Once again we eavesdrop on our intrepid designers, Sol and Sal.
“Hey, Sal,” says Sol, “take a look at this.”
“You mean Figure 1, above?”
“Yes, that’s right. Tell me two things that are wrong with that part model.”
“Oh, that’s easy!” exclaims Sal. “It won’t work, and it’s ugly!”
“Sheesh, everyone’s a comedian,” sighs Sol, “but seriously – what jumps out at you?”
“I don’t know – it looks OK to me.”
“Okay, let me ask you this – what would happen if I changed the size of the chamfer on the right?”
“Let’s see,” said Sal, “oh, I see you’ve dimensioned that boss feature from that edge! So, if you changed the size of that chamfer, and that edge moved…so would the feature.”
“Exactly! Is that the design intent of the part?” asks Sol.
“I don’t know. But the more I think about it, probably not.”
“So what should have happened?”
“If that had been dimensioned to the back edge of the part instead, that feature dependency never would have been created.”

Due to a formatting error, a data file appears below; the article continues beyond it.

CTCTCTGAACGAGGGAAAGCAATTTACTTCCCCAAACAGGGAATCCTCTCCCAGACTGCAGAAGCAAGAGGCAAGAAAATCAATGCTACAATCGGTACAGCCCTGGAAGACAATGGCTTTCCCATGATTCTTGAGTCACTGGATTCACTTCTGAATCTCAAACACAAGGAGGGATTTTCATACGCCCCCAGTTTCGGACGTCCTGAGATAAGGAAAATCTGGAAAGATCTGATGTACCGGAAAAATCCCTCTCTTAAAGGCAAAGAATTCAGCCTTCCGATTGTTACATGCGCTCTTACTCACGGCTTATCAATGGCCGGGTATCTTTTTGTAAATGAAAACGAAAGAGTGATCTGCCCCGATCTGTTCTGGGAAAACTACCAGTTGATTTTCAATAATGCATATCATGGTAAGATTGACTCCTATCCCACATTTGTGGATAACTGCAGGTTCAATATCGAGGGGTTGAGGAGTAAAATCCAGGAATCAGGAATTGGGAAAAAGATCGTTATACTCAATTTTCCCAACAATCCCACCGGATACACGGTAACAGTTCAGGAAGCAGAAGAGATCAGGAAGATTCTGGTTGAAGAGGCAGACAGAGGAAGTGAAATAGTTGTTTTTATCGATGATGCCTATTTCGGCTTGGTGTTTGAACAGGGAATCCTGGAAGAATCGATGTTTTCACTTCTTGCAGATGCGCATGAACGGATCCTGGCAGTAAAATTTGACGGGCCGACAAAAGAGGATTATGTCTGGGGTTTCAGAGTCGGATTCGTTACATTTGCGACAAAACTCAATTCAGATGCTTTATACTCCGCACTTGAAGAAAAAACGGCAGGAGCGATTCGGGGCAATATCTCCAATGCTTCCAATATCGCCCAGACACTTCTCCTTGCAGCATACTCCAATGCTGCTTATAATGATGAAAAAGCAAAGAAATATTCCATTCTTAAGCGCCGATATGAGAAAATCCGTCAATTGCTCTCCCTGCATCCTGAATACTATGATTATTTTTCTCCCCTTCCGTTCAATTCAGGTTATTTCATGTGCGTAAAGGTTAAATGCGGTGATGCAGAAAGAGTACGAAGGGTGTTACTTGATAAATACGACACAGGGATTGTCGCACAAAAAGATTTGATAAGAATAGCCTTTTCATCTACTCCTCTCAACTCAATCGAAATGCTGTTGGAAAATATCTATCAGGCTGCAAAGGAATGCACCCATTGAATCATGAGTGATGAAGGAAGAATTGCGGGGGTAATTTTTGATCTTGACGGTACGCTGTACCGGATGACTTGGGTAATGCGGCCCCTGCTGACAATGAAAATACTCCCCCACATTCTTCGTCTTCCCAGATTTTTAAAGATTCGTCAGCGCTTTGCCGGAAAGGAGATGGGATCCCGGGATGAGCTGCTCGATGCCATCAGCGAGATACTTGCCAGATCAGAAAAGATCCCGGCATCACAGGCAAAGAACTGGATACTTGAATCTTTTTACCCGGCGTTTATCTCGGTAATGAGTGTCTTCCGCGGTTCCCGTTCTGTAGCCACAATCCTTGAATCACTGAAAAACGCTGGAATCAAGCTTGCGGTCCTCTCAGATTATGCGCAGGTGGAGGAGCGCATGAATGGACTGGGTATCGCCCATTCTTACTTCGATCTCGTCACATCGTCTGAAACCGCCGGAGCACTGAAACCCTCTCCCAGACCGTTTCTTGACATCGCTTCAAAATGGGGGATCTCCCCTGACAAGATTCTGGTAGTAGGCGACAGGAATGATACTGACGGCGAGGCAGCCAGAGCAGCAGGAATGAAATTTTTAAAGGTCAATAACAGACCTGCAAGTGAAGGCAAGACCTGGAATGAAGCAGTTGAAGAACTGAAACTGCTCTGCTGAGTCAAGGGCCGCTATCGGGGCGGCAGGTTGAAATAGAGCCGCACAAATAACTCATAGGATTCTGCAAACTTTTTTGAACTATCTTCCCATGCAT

“Very good” says Sol. “And this is where I also recommend dimensioning sometimes in your isometric view, else you may have just grabbed the other edge of the same chamfer instead of the edge behind it.”
“Yes, you told me that” said Sal. “Okay, I’m with you…but where’s the other problem?”
“Click on that hole and hit the Edit Sketch icon. Tell me what you see.”
“Why, I see…Figure 2!” said Sal. “Hey, wait a minute…isn’t that the Coincident glyph? You must have let that point snap to the center of the fillet.”
“And so now if the fillet radius changes, that hole will move! But…that might be the design intent in this case.”
“Exactly,” said Sol, “and that’s the point, and the true power of parametric behavior in SolidWorks – we’re not just making something that looks like the part, we’re making something that behaves like the part!”
“Good advice” admits Sal. “But I still see other problems with the part.”
“What?” exclaims Sol.
“It won’t work, and it’s ugly!”